Bitter Fruit

When I learned that my old friend, Greg (I’ll call him), had died from brain cancer, I felt relief at his release. His final weeks had been horrible, his mind gone, his body shrunken and twisted, incontinent, the shell of him writhing in dark pain. We had been friends since our first week in college many years ago, his infectious enthusiasm enduring through his success as a management consultant and his hobby of lead roles in amateur musical productions. Even at the end, when he had lost the power of coherent speech, he revived to sing snatches of show tunes, lyrics still embedded in his diseased brain when all else was lost.

That singing made me recall a night we had shared decades before, the summer of 1958, when we were in our early twenties, newly married, joined by another young couple, at an outdoor Billie Holiday concert in Central Park.

It had been my idea to go, a decision supported by my then-wife, Judy, also a jazz fan. Greg and his wife (call her) Jeanne, deep into musicals, knew little of jazz. Nor did the other couple I’ll call Dan and Linda. Dan had been Richie’s childhood friend. He and I had met several times, got on well. Linda was new to me, a seemingly pleasant, quiet young woman. Regardless of musical tastes, the four were up to an evening in the park. The weather was ideal, the performance free. And we were three young, happy couples looking forward to our futures with expectant energy.

When Billie Holiday started to sing, I knew immediately that something was seriously wrong. Her voice was broken, straining for notes and intonations, the flaws amplified by the sound system speakers suspended around the Central Park bandstand. I couldn’t help wincing in my awareness of her waning talent. Our friends just shook their heads, not realizing who they were hearing, unaware of her reputation, certainly not of the legend she embodied. “She’s awful,” one said, and the others nodded.

I couldn’t help agreeing. For me the “awful” was not just being subjected to an out-of-tune singer, but the great sadness of hearing what had become of the greatest jazz singer of all times. We were witnessing the disintegration of an idol.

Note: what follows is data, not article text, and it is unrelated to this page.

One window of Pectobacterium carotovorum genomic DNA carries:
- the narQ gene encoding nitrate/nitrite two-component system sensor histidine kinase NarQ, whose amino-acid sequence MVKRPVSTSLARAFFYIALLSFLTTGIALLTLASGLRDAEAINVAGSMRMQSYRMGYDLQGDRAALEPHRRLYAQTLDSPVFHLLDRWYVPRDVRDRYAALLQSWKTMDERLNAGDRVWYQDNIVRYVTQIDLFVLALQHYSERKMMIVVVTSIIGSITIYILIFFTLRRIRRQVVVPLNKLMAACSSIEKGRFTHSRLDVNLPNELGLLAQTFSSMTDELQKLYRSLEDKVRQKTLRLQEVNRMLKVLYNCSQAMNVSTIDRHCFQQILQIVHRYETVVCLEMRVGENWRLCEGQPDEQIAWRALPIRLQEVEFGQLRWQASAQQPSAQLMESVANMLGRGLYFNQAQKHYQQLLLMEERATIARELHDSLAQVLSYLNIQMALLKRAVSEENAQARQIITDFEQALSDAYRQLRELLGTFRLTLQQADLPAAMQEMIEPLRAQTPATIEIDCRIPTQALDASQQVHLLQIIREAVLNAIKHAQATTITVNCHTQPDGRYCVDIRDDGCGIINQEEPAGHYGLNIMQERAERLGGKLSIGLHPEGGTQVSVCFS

I had been introduced to Billie Holiday’s music on a local jazz station when barely into my teens. The disk jockey favored “Crazy He Calls Me,” playing the tune almost every day. It took several weeks for my immature ears—expecting the lilting range of an Ella Fitzgerald—to understand Holiday’s real gift. Her voice, in comparison, was limited. But I quickly got it. It was a voice that penetrated the depths of a song, laid bare its emotional core.

When asked why she didn’t perform “Strange Fruit” more often, Holiday had responded, “I only do it for people who might understand and appreciate it. This is not a June-Moon-Croon-Tune. This song tells a story about pain and heartache.” For her, “Strange Fruit” had grown beyond a protest lament about lynching. It came to embody the increasing sadness of her own life, the essence of all her singing. The voice didn’t merely entertain. It haunted.

But not on the night of this Central Park concert. It grated. When the others wanted to leave early in the performance, I didn’t protest. Judy said nothing. It wasn’t fair to subject friends to Holiday deep in decline. And so, we wandered off to somewhere else in Manhattan for yet another ephemeral night of our young lives.

The year after that concert, between May 31 and July 17, 1959, Billie Holiday lay in New York’s Metropolitan Hospital, dying from cirrhosis of the liver and heart disease. Patrolmen stood outside the hospital door after a raid discovered drugs hidden in the room. Frail as she was, police had placed her under arrest for possession, hardly the first time. She expired from pulmonary edema on July 17 at age forty-four. Despite her years of popular performing, she died broke, having been swindled out of her earnings by more than one abusive man. All that remained was seventy cents in the bank and $750 strapped to her leg.

But Billie Holiday’s legacy resonates throughout contemporary jazz and popular music. When she died, Frank Sinatra said of her, “With few exceptions, every major pop singer in the U.S. during her generation has been touched in some way by her genius. It is Billie Holiday who was, and still remains, the greatest single musical influence on me.”

And not just singers. When I listen to her, I can’t help thinking of her recordings with Lester Young, their magical recordings of the nineteen thirties, Young’s obbligato tenor in perfect union with Holiday’s voice. For a time, theirs was an ideal musical and platonic friendship.

They met in 1934, recorded together, toured with the Count Basie Orchestra, and drank and did drugs together. He coined her nickname “Lady Day,” she his, “Prez” because “he was the greatest.” They became estranged, didn’t speak for three years, after he tried to get her to give up heroin and, when asked about him then, she responded with the past tense, “Lester was my favorite tenor player.” Yet they reconciled in their final years, and as one writer put it, “saw in one another their deterioration staring back at them.”